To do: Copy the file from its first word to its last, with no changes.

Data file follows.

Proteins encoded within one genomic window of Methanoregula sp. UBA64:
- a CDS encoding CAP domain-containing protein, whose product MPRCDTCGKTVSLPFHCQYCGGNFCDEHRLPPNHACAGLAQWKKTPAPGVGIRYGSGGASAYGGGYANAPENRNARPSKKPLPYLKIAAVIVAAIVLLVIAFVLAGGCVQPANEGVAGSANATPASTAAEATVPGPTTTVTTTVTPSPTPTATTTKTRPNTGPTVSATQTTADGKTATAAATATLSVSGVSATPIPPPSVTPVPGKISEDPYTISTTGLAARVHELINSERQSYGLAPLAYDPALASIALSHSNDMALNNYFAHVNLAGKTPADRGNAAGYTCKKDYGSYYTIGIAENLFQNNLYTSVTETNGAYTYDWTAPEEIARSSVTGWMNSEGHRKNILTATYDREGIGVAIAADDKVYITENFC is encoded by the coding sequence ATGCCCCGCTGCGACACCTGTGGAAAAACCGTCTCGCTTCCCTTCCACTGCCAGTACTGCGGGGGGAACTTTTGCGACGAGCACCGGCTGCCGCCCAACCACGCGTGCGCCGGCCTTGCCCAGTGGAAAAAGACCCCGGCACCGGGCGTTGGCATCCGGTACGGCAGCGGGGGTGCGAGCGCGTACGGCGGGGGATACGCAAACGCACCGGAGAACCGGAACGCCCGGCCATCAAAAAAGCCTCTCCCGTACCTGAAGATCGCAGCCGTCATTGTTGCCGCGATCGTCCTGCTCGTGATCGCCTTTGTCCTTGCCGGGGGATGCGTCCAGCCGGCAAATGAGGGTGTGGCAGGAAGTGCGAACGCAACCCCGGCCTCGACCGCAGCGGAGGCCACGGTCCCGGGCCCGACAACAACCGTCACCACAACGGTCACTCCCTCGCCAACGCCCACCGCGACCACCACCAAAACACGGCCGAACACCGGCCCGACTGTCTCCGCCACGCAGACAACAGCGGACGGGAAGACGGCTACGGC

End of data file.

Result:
Proteins encoded within one genomic window of Methanoregula sp. UBA64:
- a CDS encoding CAP domain-containing protein, whose product MPRCDTCGKTVSLPFHCQYCGGNFCDEHRLPPNHACAGLAQWKKTPAPGVGIRYGSGGASAYGGGYANAPENRNARPSKKPLPYLKIAAVIVAAIVLLVIAFVLAGGCVQPANEGVAGSANATPASTAAEATVPGPTTTVTTTVTPSPTPTATTTKTRPNTGPTVSATQTTADGKTATAAATATLSVSGVSATPIPPPSVTPVPGKISEDPYTISTTGLAARVHELINSERQSYGLAPLAYDPALASIALSHSNDMALNNYFAHVNLAGKTPADRGNAAGYTCKKDYGSYYTIGIAENLFQNNLYTSVTETNGAYTYDWTAPEEIARSSVTGWMNSEGHRKNILTATYDREGIGVAIAADDKVYITENFC is encoded by the coding sequence ATGCCCCGCTGCGACACCTGTGGAAAAACCGTCTCGCTTCCCTTCCACTGCCAGTACTGCGGGGGGAACTTTTGCGACGAGCACCGGCTGCCGCCCAACCACGCGTGCGCCGGCCTTGCCCAGTGGAAAAAGACCCCGGCACCGGGCGTTGGCATCCGGTACGGCAGCGGGGGTGCGAGCGCGTACGGCGGGGGATACGCAAACGCACCGGAGAACCGGAACGCCCGGCCATCAAAAAAGCCTCTCCCGTACCTGAAGATCGCAGCCGTCATTGTTGCCGCGATCGTCCTGCTCGTGATCGCCTTTGTCCTTGCCGGGGGATGCGTCCAGCCGGCAAATGAGGGTGTGGCAGGAAGTGCGAACGCAACCCCGGCCTCGACCGCAGCGGAGGCCACGGTCCCGGGCCCGACAACAACCGTCACCACAACGGTCACTCCCTCGCCAACGCCCACCGCGACCACCACCAAAACACGGCCGAACACCGGCCCGACTGTCTCCGCCACGCAGACAACAGCGGACGGGAAGACGGCTACGGC